What are the costs of Forex trading?
The costs of Forex trading are not always clear because they are often specified in rather technical terms. In this article we provide a clear and transparent image of the costs involved with Forex trading so you know what you are up to.
The costs of Forex trading Forex largely consist of the spread. The spread reflects the amount of money you have to pay the broker when opening a position. By the way, you only need to pay this amount once. You don’t have to pay the spread again when you close the position.
But what is the spread actually? The spread is the difference between the buying and selling price and is the source of income for the broker. At Plus500 for example, the spread on the EUR / USD amounts to 0.0002 cents per unit. You can calculate the spread for each instrument yourself by subtracting the selling price (for example 1.3192) from the purchase price (e.g. 1.3194).
The spread is the amount you pay per traded unit. For example, if you buy EUR / USD for €10,000 the total costs amount to 10,000 X 0.0002 = 2 euro. So when you open the position you will start with a loss of 2 Euros in this case.
Finally, Forex trading includes certain financing fees. You can trade via a leverage with many modern brokers. Over the total value of the position (the money you actually invested multiplied by the leverage) you pay a small daily financing interest.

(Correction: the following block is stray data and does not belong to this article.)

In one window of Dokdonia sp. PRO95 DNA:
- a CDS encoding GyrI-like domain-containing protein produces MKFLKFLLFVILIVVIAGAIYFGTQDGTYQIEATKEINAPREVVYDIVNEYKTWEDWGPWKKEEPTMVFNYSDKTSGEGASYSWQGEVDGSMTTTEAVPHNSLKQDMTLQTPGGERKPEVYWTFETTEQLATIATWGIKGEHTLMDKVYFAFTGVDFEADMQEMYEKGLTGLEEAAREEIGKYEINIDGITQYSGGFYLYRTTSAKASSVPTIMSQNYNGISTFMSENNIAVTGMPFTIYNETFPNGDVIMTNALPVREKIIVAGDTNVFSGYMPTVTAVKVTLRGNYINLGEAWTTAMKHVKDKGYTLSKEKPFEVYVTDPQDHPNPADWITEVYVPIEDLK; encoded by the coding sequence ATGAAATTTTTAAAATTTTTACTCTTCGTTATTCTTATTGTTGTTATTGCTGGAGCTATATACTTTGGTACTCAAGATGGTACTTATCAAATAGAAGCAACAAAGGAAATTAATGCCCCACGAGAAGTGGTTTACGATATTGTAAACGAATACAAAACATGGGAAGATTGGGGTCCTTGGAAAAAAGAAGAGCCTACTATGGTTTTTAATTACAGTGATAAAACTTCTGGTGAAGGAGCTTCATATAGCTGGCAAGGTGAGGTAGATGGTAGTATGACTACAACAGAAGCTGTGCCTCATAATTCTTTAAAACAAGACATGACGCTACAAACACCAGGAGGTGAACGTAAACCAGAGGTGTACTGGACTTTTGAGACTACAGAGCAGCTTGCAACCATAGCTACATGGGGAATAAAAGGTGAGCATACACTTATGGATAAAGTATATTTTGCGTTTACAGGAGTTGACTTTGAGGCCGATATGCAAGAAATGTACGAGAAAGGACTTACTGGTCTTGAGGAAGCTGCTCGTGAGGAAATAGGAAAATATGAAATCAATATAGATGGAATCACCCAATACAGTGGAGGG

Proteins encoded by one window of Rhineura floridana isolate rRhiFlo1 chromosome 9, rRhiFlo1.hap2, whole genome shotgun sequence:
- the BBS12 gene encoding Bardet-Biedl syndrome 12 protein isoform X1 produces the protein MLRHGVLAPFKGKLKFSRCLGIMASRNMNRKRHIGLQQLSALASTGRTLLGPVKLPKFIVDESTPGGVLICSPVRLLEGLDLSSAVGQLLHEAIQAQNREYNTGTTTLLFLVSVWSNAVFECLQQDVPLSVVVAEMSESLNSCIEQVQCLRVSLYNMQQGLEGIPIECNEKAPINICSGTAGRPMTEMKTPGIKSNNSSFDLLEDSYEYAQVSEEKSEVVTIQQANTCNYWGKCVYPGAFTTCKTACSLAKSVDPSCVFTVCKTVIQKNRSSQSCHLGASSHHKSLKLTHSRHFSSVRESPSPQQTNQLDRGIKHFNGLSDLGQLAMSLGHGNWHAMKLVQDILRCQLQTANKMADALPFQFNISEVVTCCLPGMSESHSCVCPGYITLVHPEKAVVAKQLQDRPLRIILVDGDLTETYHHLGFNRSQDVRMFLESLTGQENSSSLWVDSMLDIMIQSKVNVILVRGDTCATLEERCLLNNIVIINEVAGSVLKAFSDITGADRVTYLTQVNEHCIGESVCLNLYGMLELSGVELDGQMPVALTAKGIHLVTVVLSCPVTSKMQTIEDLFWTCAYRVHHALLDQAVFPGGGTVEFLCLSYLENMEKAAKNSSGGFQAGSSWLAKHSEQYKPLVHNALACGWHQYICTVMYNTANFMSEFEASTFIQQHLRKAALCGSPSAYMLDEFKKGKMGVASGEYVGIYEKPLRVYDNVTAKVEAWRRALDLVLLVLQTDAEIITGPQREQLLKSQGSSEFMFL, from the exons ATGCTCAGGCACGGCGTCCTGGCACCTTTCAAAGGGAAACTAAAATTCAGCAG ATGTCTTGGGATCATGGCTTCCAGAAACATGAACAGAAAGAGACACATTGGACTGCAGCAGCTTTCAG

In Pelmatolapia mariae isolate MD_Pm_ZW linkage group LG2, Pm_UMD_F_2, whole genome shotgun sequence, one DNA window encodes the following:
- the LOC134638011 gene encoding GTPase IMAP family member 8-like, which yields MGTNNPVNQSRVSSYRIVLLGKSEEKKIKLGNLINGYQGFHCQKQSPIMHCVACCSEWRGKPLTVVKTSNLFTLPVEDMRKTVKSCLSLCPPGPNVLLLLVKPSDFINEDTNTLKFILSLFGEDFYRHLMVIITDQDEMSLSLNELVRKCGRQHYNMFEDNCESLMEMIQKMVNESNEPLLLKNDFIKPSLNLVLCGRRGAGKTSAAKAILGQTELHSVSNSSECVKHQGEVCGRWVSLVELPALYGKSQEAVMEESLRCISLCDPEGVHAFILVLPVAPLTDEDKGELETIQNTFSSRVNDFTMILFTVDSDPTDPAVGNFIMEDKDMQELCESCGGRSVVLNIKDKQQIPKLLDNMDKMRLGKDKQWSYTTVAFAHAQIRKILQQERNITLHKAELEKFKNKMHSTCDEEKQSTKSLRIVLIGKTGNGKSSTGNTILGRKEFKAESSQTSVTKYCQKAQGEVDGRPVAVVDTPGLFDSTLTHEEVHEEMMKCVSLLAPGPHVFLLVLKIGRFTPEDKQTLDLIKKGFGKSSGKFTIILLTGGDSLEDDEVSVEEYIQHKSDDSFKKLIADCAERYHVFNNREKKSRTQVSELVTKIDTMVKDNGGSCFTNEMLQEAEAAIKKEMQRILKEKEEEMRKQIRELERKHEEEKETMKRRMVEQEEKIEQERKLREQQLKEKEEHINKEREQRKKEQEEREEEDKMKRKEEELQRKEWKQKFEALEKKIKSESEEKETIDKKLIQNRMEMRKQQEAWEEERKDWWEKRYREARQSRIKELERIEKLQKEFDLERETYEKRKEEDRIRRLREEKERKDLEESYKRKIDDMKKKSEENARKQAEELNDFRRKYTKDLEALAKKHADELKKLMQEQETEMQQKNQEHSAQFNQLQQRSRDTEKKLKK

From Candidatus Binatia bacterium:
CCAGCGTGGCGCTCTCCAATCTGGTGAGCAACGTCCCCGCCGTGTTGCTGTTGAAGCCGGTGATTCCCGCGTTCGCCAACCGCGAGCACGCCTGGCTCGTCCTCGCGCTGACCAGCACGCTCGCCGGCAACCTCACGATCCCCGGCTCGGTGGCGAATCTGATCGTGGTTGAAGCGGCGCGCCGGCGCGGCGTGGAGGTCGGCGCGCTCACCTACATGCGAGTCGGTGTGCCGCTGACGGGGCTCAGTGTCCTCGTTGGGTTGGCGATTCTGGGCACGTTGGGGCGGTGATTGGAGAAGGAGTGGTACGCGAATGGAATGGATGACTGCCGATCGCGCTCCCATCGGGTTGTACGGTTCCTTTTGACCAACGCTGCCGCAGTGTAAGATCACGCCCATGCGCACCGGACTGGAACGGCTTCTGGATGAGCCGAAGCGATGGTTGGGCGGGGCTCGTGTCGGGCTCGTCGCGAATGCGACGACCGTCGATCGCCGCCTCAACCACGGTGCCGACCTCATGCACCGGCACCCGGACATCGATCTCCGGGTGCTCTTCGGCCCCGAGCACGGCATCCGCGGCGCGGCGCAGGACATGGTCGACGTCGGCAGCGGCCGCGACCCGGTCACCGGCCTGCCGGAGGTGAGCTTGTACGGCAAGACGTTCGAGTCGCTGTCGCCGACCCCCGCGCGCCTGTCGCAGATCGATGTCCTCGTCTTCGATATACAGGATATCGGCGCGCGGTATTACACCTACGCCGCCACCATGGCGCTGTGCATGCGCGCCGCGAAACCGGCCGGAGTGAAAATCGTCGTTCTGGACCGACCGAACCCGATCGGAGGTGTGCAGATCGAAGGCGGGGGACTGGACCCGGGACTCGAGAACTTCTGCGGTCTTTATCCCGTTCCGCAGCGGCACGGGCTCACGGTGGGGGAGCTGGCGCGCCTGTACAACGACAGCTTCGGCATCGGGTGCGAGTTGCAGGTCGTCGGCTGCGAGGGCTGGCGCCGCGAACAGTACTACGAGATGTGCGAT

For each currency pair you wish trade you can easily calculate what the financing charges would be. The broker Plus500 allows you to look up these percentages for each trading instrument. Accordingly, the amount you pay per day equals the percentage divided by 365 times the total value of the position as it is opened.
I will illustrate this through an example. We had an open position of 10,000 EUR / USD. At Plus 500 the financing interest on this currency pair equals 0.0133 percent per day. In total, the transaction costs amount to 0.0133 X 10,000 = €1.33 per day. Because the financing charges increase as time passes, Forex trading is recommended for short to medium term trading. (1 day – 1 year)
Let’s have a look at the overall picture, including the transaction costs. Imagine you opened a position of 10,000 EUR / USD and the price rises from 1.3192 to 1.3341. Per Euro invested we see an appreciation of 0.0149 which represents a total profit of 10.000 X 0.0149 = 149 Euros. On average the EUR / USD moves 1 cent a day, so let’s assume you’ve closed this position within five days.
You will have paid a spread of 2 Euros and five times the financing charges of 1.33 which equates to a total of 6.65. In total, the costs of this trade amount to €11.25 which is equivalent to 11.25 / 10.000 X 100 = 0.1125 percent!
All in all, we can conclude that Forex trading is cheap and profitable. You pay financing interest only if the position is open longer than one day. So, the shorter you hold your position, the lower your total costs will be. And because the transaction costs are always related to the size of the position, you can make money regardless of the size of the position. In comparison: many traditional brokers charge a fixed amount per transaction, which makes trading with these brokers beneficial only if you trade on the long run (>1 year) or with very large positions.